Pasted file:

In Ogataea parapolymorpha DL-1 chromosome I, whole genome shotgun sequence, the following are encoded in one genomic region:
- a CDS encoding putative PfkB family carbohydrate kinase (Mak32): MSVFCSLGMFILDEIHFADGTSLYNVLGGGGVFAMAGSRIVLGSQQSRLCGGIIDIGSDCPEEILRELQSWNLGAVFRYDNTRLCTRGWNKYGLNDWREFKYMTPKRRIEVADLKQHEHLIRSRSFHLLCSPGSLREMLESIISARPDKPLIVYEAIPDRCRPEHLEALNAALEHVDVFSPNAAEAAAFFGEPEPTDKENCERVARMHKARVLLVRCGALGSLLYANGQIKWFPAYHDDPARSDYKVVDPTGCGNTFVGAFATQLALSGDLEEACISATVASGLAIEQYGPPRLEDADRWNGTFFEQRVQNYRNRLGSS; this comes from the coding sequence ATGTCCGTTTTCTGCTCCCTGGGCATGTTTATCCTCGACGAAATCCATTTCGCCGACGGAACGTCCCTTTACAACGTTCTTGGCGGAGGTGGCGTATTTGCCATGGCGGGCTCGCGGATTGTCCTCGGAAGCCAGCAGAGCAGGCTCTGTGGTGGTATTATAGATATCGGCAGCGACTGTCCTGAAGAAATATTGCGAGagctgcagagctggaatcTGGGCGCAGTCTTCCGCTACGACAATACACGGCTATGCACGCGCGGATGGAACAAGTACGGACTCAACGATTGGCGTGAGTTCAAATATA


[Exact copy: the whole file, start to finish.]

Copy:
In Ogataea parapolymorpha DL-1 chromosome I, whole genome shotgun sequence, the following are encoded in one genomic region:
- a CDS encoding putative PfkB family carbohydrate kinase (Mak32): MSVFCSLGMFILDEIHFADGTSLYNVLGGGGVFAMAGSRIVLGSQQSRLCGGIIDIGSDCPEEILRELQSWNLGAVFRYDNTRLCTRGWNKYGLNDWREFKYMTPKRRIEVADLKQHEHLIRSRSFHLLCSPGSLREMLESIISARPDKPLIVYEAIPDRCRPEHLEALNAALEHVDVFSPNAAEAAAFFGEPEPTDKENCERVARMHKARVLLVRCGALGSLLYANGQIKWFPAYHDDPARSDYKVVDPTGCGNTFVGAFATQLALSGDLEEACISATVASGLAIEQYGPPRLEDADRWNGTFFEQRVQNYRNRLGSS; this comes from the coding sequence ATGTCCGTTTTCTGCTCCCTGGGCATGTTTATCCTCGACGAAATCCATTTCGCCGACGGAACGTCCCTTTACAACGTTCTTGGCGGAGGTGGCGTATTTGCCATGGCGGGCTCGCGGATTGTCCTCGGAAGCCAGCAGAGCAGGCTCTGTGGTGGTATTATAGATATCGGCAGCGACTGTCCTGAAGAAATATTGCGAGagctgcagagctggaatcTGGGCGCAGTCTTCCGCTACGACAATACACGGCTATGCACGCGCGGATGGAACAAGTACGGACTCAACGATTGGCGTGAGTTCAAATATA